Palenque's Berlin Journal

Old Aug 11th, 2005, 08:20 AM
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Palenque's Berlin Journal

Berlin to me is one of the most fascinating cities in Europe right now; i try to go there every few years just to check up on the amazingly changing scene. And I'd love to hear what others thing and feel when going to Berlin. I know the city leaves some cold - in no way can it be compared to Paris, London, Rome, etc., other major world capitals - what was lost in WWII can never be recovered - not only in its physical desecrated from bombs but its spiritual decimation - pre-WWII Berlin was an extremely lively place where it seems anything goes. There were many foreigners who gravitated here, turning Berlin into a rival to Paris for its cultural and social scene. But what it is what's going on now - the whole place seems to be one massive construction site - that intrigues me - the chance to see a major world capital being re-created practically in one fell swoop. Whereas for decades during the Cold War Berlin was divided by The Wall and thus the development of the divided city center was stiffled, after the Wall fell, Berlin finally began to rebuild from war destruction, much like cities like Munich, Hamburg and Frankfurt had done years before. Until recently the area around the Brandenburg Gate, the Reichstag and Potsdammer Platz still resembled a war zone -bare fields in what was one the heart of Berlin, for the Wall ran right thru this area. Now the building cranes are ubiquitous as not only has the Reichstag been rehabbed and topped with a marvelous glass domed top, a stunningly spiffy nearly all glass central train station nearby is nearing completion, the Holocaust Memorial has opened and Potsdammer Platz has risen from its ashes to once again become a focal point of Berlin.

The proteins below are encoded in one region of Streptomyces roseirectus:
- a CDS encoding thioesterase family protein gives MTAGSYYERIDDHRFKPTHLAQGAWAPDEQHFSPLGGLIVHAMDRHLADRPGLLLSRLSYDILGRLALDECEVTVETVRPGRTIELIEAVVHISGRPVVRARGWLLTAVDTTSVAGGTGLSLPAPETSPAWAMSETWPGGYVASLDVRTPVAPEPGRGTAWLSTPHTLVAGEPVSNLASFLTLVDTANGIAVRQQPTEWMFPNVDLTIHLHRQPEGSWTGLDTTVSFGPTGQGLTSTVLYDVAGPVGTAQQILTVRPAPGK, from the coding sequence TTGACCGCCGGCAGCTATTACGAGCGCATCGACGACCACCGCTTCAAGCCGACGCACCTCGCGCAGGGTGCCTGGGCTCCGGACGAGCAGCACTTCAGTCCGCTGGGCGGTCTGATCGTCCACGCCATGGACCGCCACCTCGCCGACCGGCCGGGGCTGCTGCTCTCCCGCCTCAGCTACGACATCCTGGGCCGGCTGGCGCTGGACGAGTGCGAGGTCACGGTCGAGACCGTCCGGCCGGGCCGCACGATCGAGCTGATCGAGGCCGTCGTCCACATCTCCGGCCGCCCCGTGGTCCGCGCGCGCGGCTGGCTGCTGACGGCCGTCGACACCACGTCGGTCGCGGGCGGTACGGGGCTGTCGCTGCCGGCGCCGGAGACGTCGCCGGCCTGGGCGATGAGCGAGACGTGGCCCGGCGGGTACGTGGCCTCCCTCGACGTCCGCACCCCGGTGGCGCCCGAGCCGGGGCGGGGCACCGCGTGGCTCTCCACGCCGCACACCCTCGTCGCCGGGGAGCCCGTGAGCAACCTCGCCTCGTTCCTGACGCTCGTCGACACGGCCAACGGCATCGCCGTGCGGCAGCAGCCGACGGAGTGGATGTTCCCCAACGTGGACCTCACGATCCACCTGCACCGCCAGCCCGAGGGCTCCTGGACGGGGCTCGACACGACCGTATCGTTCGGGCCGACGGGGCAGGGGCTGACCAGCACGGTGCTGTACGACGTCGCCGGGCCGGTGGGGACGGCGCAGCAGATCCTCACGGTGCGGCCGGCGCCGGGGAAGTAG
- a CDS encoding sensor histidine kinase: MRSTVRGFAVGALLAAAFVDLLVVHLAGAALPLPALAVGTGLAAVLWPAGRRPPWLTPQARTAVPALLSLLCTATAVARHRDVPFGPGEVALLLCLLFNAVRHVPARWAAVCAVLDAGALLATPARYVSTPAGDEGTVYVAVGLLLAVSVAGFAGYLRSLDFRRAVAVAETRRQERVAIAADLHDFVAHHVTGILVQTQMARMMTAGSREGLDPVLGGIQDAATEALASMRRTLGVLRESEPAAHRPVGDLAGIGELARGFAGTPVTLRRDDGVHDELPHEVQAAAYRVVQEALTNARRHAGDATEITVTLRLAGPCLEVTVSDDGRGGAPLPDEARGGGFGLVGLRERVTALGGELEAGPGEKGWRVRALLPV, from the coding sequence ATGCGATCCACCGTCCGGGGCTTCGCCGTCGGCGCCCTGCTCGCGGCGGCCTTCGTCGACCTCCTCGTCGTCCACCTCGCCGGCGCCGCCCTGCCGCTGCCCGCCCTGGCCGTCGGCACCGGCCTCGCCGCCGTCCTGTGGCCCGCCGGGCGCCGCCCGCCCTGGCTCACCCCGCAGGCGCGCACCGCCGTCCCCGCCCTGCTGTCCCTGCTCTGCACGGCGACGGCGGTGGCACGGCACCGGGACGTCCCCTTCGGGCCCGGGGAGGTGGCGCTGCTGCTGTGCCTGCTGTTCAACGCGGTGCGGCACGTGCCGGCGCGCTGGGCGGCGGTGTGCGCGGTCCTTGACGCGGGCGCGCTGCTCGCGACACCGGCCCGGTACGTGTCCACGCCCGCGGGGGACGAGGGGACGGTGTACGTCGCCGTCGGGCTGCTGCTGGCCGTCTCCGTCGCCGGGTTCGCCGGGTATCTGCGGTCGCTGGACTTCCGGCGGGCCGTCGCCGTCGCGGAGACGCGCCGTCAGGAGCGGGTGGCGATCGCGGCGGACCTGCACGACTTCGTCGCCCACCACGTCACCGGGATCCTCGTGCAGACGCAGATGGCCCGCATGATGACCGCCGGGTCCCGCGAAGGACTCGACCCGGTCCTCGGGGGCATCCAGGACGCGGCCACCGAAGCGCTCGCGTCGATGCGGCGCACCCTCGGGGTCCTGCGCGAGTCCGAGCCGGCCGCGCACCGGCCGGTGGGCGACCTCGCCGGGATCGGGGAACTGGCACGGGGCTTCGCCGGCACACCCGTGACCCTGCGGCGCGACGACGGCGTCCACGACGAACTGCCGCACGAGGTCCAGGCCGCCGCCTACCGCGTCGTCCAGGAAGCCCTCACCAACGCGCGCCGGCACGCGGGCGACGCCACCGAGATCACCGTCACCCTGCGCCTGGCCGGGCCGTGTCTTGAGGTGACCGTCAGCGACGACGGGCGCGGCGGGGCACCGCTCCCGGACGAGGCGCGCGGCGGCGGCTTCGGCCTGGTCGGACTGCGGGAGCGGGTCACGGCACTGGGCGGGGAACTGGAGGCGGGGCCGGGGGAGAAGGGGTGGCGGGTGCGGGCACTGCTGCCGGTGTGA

But it's not only the new Berlin that grabs my attention, it's also its dark Nazi past that adds to its unique atmosphere - though many were decimated in WWII there are still plenty of grim Nazi-era edifices extant - the notorious Plotzensee (sp?) prison with its garrets and hooks where the Nazis gruesomely executed many, the Topography of Terrors, an exhibit on Nazi excesses in a former Gestapo headquarters, the former Luftwaffe headquarters and the Olympic Stadium, still used and modernized but where also the lingering images of Hitler presiding over the 1936 Olympics while Jessie Owens was helping to smash the myth of Arryan supremacy. And there's Hitler's bunker - at a sight never pointed out by tourist maps but somewhere in a field near the new Holocaust Memorial by the Brandenburg Gate. Though intact, the underground bunker where Hitler commited suicide in the final days of the war, there is a debate now on whether to preserve it or completely destroy it to prevent it becoming a rallying point for Neo-Nazis.
And then there's The Wall - tracking down its remains fascinates me. I had been in Berlin several times when the Wall starkly divided Berlin - to glimpse it provoked a weird feeling about people being walled in, speaking volumes about the bankruptcy of the 'peoples movement' of the Communists who ran the old DDR.
TO BE CONTINUED - again i'd love to have others enter what kind of feelings Berlin leaves with you!
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Old Aug 11th, 2005, 08:51 AM
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PalQ, Great post. I will be traveling to Hamburg and Berlin next month so I am very interested in your insights as well as others. I will be going to areas of Berlin that were once cut off by the wall. Looking forward to see the differences.

My father was a bombadier in WWII who was shot down over Hamburg and remained in a POW camp until liberated. As I travel through the area I will have a different outlook, trying to feel his experience in as much as I can.

Keep your thoughts and experiences coming!!!

Thanks. Gail

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Old Aug 11th, 2005, 09:58 AM
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THE WALL